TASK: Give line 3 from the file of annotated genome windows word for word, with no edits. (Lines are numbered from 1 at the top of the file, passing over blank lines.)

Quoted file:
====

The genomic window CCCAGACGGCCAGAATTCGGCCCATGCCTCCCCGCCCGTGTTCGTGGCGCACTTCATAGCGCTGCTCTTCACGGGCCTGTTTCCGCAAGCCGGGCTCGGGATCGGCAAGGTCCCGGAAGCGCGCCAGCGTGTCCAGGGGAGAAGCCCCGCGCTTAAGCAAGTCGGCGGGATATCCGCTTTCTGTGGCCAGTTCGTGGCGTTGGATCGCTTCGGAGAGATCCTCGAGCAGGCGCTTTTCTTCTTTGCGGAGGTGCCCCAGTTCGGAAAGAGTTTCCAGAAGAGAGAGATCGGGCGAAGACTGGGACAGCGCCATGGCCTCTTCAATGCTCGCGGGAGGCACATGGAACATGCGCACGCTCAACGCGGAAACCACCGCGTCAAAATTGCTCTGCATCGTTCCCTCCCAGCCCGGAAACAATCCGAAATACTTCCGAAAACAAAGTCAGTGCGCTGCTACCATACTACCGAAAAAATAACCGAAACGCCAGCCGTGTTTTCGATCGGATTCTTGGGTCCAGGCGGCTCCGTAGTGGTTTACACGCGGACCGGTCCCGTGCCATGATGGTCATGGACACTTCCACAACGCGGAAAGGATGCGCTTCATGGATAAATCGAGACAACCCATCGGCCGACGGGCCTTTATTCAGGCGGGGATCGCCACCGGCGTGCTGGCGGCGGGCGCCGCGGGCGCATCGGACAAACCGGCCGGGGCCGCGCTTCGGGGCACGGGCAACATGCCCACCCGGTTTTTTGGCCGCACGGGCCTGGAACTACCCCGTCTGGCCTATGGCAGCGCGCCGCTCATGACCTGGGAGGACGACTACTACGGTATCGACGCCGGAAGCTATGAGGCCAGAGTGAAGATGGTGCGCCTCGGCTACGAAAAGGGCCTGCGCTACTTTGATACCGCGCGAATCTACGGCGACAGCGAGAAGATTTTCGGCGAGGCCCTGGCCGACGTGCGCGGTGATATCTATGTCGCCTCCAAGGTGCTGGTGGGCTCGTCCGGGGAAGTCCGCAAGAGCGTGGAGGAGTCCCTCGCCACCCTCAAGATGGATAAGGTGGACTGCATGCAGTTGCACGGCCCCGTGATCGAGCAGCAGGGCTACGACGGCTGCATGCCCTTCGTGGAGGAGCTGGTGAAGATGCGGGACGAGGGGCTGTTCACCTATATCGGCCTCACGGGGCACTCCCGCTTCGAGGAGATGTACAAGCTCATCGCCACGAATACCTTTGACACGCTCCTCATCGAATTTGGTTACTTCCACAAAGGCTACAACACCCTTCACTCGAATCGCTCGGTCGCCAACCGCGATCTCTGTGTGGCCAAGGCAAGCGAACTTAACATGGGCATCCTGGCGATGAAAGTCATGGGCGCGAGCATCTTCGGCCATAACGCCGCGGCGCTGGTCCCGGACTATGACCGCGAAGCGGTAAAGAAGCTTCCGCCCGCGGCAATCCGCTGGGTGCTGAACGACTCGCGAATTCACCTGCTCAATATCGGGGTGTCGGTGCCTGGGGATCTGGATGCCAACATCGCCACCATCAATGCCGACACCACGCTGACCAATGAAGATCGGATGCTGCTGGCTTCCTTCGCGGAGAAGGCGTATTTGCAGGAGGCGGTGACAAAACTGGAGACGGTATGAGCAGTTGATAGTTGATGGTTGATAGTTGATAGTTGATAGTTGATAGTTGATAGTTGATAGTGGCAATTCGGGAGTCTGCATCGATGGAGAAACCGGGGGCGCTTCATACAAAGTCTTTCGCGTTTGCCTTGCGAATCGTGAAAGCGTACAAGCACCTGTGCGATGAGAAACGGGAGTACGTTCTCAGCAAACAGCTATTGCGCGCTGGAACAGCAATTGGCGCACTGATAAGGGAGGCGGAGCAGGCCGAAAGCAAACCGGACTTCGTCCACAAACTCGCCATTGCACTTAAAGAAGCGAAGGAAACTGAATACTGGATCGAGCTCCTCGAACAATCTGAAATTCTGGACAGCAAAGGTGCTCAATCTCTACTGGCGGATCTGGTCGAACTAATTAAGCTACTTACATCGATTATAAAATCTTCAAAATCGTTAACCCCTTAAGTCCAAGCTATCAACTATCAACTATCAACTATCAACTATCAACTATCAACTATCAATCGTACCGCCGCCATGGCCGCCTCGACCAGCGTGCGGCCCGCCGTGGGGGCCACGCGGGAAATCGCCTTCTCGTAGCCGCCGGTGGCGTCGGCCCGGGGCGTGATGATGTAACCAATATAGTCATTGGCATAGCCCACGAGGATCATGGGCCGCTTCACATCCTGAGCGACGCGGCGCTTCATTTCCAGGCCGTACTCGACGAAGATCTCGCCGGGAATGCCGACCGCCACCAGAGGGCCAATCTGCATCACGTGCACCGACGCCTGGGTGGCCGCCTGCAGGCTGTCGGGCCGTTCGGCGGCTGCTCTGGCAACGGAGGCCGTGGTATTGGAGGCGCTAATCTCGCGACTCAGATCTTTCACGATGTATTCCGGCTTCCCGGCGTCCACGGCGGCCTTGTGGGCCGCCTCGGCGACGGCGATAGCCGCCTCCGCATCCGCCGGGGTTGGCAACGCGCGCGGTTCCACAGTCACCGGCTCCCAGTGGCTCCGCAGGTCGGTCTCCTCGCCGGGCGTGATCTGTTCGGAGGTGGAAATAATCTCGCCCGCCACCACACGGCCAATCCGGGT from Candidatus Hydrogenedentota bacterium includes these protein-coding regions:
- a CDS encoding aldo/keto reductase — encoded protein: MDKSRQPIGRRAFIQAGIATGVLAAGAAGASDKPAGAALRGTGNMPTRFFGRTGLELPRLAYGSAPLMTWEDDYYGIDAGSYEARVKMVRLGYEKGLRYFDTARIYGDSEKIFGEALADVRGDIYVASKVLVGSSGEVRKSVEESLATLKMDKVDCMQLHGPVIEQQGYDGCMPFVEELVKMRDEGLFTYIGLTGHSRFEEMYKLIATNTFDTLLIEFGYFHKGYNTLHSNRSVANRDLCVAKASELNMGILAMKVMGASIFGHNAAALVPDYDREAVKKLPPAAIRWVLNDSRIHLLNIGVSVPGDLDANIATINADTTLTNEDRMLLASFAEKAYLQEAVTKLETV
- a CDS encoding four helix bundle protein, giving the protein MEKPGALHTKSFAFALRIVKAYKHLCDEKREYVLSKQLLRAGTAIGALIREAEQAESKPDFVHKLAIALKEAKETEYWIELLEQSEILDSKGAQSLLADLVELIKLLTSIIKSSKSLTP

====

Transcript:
- a CDS encoding four helix bundle protein, giving the protein MEKPGALHTKSFAFALRIVKAYKHLCDEKREYVLSKQLLRAGTAIGALIREAEQAESKPDFVHKLAIALKEAKETEYWIELLEQSEILDSKGAQSLLADLVELIKLLTSIIKSSKSLTP